Review: Villiers Quartet, Influence Church, Richmond / 20 May 2016 / by Amanda Adams
LOTS of anticipation heralded this the final concert in the Richmondshire Subscription Concerts season.
The Villiers is quartet in residency at Oxford University and leaves a trail of accolades and trophies in its wake on tours of the country.
Very often, a quartet produces a carbon copy of sound similar to others, not so with the Villiers which creates a sound that is rich, special and unique.
It was an interesting programme, and for me the highlight was the first piece, Quartet in D Minor Op. 56 by Sibelius from 1909.
Light as dance, then tense and powerful, it moves like a story with the listeners as characters. It morphed and had just a smattering of twinkle and stardust.
Quartet No. 1, Noche Del Amor Insomne, by Jose Gonzalez Granero, was written after the composer, who was born in 1985 and lives in the San Francisco Bay area, visited the home of Spanish National poet Frederica Garcia Lorca in Granada and was moved by the poem, A night of sleepless love.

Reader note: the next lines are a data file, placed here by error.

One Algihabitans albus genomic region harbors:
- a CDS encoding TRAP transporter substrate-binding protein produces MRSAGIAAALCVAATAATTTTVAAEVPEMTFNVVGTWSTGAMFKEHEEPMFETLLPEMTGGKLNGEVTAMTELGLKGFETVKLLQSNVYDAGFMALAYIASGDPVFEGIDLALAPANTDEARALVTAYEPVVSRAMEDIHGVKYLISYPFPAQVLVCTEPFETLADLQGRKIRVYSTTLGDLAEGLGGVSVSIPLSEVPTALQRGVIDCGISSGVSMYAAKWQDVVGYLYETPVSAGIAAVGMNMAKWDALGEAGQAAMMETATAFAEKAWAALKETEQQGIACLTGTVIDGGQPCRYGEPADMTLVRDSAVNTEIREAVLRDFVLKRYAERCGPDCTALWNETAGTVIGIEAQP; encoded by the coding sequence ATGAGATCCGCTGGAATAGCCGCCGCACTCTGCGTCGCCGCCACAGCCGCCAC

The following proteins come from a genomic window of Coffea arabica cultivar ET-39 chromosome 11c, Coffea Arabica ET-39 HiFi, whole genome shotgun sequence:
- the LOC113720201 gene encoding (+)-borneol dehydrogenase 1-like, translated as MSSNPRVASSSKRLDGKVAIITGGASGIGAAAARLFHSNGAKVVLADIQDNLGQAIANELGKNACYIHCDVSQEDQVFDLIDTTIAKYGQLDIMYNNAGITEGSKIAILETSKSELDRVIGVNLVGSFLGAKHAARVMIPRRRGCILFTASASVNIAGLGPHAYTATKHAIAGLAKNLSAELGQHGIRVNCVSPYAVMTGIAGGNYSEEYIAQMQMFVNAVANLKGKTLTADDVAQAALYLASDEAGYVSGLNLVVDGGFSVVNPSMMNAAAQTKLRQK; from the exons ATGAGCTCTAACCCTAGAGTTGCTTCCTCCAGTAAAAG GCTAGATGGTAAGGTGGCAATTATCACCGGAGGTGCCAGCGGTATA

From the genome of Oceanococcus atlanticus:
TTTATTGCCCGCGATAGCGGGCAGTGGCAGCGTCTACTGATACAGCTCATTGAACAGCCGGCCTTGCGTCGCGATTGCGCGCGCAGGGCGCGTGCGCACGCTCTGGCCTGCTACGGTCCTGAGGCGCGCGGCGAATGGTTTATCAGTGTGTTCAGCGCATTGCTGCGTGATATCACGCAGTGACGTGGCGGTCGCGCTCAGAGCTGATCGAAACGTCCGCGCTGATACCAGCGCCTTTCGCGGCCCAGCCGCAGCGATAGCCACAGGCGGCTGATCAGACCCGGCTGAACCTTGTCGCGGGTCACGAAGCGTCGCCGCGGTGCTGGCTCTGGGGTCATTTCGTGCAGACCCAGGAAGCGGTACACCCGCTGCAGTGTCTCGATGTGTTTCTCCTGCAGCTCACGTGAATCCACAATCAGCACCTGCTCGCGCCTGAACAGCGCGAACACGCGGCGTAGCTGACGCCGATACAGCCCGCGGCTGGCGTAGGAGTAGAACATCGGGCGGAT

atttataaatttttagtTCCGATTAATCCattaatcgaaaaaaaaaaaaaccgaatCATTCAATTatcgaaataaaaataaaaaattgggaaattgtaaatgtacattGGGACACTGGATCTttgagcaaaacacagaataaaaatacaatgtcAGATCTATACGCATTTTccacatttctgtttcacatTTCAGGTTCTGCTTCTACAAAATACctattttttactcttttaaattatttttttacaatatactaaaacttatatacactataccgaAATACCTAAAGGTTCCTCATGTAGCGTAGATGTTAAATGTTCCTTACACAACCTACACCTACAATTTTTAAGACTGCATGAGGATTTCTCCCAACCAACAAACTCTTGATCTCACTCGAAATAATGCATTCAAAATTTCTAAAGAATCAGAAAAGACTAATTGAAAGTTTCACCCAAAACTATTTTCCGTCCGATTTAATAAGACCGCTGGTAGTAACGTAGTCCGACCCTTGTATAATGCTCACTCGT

This was a fun rendition with a smattering of passion, lots of conversation between the instruments, portraying reminiscences and nervousness.
The quartet ended the evening in grand scale with Beethoven’s Quartet in E Minor. Emotionally intense, this was almost like a favourite film where each time you watch it you see something you hadn’t noticed before. There was much to love. It sounded new, fresh and as alive as when it was written. The Allegretto was pin-sharp and fabulous.